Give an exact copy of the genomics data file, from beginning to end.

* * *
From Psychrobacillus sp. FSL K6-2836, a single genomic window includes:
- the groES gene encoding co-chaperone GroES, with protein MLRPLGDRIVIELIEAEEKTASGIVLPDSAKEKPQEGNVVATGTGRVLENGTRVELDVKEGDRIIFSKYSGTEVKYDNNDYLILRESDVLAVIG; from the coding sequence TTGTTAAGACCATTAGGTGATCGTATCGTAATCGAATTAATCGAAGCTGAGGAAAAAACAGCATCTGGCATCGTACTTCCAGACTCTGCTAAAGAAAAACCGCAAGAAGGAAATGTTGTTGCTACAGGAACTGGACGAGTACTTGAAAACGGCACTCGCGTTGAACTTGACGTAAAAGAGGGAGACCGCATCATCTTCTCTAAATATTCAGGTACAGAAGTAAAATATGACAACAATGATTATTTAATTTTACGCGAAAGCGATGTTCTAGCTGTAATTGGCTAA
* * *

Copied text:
From Psychrobacillus sp. FSL K6-2836, a single genomic window includes:
- the groES gene encoding co-chaperone GroES, with protein MLRPLGDRIVIELIEAEEKTASGIVLPDSAKEKPQEGNVVATGTGRVLENGTRVELDVKEGDRIIFSKYSGTEVKYDNNDYLILRESDVLAVIG; from the coding sequence TTGTTAAGACCATTAGGTGATCGTATCGTAATCGAATTAATCGAAGCTGAGGAAAAAACAGCATCTGGCATCGTACTTCCAGACTCTGCTAAAGAAAAACCGCAAGAAGGAAATGTTGTTGCTACAGGAACTGGACGAGTACTTGAAAACGGCACTCGCGTTGAACTTGACGTAAAAGAGGGAGACCGCATCATCTTCTCTAAATATTCAGGTACAGAAGTAAAATATGACAACAATGATTATTTAATTTTACGCGAAAGCGATGTTCTAGCTGTAATTGGCTAA